Plans to exhume holy remains of school founder abandoned

Plans to exhume holy remains of school founder abandoned
Mother Cornelia Connelly

Philadelphia born Mother Cornelia Connelly became a nun following the failure of her marriage and moved to England, where she founded Mayfield School in 1872.

She died in 1879 and was buried at the chapel at the school.

After she was declared ‘venerable’ by the Vatican in 1992, the first step towards sainthood, The Society of the Holy Child Jesus, based in Rome, said her remains could be moved back to her birthplace in Philadelphia.

In justifying the move, the Society said: “It is a practice of the Catholic Church that the body of a person being considered for sainthood should be moved, to enable veneration by the faithful.”

But after more than 300 people objected to her being exhumed and removed from the independent Catholic girls’ school, The Society of the Holy Child Jesus confirmed yesterday [Thursday] that the ‘decision has been made to withdraw the application’ for Mother Connelly’s exhumation.

Sue Gaisford of Mayfield School’s Cornelian Association, who led a campaign against the transfer, said there was ‘relief and gratitude’ that the plans had been abandoned.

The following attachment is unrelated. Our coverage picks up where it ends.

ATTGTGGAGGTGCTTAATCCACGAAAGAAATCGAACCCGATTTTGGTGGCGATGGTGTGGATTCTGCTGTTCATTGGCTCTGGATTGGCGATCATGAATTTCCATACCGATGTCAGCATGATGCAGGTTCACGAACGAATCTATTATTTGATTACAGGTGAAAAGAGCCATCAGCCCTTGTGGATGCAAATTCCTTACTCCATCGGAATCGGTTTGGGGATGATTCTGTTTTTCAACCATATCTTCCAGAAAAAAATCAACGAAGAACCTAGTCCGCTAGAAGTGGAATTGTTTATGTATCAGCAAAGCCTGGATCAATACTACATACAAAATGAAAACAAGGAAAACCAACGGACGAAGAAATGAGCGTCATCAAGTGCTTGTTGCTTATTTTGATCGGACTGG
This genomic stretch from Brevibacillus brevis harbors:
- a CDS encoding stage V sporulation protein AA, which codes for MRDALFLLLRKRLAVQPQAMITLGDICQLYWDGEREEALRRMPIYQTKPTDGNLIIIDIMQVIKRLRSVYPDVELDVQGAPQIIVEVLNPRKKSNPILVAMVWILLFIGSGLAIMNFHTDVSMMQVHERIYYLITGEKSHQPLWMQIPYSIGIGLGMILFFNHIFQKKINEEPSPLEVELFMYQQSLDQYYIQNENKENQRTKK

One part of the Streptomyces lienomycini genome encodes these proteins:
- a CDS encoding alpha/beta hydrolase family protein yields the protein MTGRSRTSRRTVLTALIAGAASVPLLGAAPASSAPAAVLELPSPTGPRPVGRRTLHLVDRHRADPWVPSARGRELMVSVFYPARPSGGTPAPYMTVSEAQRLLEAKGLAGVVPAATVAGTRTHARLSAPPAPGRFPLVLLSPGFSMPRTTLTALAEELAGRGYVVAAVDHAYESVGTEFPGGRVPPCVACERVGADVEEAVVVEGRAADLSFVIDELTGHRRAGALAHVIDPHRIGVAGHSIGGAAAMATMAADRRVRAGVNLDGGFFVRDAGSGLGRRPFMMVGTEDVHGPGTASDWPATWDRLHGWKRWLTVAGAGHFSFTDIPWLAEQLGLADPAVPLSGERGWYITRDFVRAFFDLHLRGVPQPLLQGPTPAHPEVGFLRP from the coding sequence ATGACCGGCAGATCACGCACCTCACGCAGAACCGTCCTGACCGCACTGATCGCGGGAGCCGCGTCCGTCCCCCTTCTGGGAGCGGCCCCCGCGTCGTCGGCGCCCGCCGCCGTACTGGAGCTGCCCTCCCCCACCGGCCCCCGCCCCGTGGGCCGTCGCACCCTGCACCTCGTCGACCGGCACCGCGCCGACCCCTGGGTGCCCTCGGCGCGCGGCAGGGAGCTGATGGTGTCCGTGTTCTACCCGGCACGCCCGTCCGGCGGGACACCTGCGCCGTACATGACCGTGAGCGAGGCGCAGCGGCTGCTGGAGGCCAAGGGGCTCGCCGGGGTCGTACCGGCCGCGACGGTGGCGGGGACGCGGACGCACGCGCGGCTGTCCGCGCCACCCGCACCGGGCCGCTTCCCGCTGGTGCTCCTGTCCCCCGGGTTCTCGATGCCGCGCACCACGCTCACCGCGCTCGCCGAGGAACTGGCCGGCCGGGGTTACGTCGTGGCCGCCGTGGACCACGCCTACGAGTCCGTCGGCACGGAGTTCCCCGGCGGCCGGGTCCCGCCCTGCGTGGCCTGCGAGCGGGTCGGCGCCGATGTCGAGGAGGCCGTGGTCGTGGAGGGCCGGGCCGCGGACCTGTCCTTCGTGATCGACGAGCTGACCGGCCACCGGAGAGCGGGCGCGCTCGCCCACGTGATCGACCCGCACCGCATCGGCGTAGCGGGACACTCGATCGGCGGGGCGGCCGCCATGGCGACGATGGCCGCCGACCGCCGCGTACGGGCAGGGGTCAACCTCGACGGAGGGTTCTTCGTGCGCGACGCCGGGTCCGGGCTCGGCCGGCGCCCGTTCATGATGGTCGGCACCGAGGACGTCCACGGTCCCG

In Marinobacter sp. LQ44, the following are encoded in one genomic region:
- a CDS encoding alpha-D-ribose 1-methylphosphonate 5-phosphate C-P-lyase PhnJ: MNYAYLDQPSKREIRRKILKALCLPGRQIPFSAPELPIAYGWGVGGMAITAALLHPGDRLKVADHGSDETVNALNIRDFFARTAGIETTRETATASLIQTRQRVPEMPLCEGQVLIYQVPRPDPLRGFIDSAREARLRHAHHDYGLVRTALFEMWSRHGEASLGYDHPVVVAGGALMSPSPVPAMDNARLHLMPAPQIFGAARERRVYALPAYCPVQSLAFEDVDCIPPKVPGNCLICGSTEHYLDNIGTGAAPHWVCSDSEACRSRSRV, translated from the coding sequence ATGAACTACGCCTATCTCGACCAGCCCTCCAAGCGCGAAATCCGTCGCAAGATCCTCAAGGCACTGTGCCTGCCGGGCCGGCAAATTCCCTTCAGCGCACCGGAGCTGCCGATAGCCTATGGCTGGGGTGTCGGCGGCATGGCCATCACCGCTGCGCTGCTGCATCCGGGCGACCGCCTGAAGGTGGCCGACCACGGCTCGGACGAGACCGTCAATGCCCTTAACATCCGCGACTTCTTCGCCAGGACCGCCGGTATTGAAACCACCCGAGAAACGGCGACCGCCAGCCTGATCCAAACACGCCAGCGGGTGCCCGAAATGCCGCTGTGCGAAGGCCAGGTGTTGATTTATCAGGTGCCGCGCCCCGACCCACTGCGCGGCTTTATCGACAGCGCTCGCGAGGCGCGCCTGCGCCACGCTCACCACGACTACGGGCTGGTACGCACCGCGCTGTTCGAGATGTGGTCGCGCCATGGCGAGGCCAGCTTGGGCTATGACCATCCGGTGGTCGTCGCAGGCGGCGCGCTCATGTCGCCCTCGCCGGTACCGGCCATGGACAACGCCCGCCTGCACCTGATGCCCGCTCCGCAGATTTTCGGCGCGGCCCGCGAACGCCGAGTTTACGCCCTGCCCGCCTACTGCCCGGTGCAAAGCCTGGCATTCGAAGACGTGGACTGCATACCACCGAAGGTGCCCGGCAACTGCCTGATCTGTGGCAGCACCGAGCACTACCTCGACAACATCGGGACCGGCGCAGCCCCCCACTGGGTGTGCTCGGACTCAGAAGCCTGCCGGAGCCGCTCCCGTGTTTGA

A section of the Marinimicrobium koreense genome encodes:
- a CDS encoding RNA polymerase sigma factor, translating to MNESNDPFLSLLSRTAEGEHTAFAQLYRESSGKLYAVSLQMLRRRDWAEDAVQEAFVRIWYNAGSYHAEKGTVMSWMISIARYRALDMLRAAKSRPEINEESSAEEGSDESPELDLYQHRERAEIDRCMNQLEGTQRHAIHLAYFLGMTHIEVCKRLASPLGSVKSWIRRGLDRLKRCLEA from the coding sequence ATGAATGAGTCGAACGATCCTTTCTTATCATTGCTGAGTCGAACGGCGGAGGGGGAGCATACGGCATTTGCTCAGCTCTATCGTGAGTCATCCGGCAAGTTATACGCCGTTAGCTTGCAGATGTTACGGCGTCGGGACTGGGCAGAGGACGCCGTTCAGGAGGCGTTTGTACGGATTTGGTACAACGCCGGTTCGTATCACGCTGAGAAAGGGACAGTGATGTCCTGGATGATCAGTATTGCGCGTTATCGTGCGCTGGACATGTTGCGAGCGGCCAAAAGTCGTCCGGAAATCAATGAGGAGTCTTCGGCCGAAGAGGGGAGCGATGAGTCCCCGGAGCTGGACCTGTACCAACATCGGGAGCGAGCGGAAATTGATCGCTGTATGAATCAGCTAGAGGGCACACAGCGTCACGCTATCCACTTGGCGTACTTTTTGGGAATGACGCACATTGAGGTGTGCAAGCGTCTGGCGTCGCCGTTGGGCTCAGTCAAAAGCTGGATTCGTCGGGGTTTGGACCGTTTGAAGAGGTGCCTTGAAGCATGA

She told the BBC: “Cornelia restored the chapel in the 1860s and it became the mother house and hub of the teaching order she founded, the Society of the Holy Child Jesus,” she said. “Her philosophy, the Cornelian spirit, still pervades both school and chapel.

“She specifically asked to be buried at Mayfield, and today’s decision will ensure that her body will remain undisturbed and a focus for prayer and pilgrimage for many years to come.”

A spokesperson for the school said: “Our wish was always for Cornelia Connelly to remain undisturbed, but the decision was not ours to make and we have always made clear that we would abide by the final outcome.”

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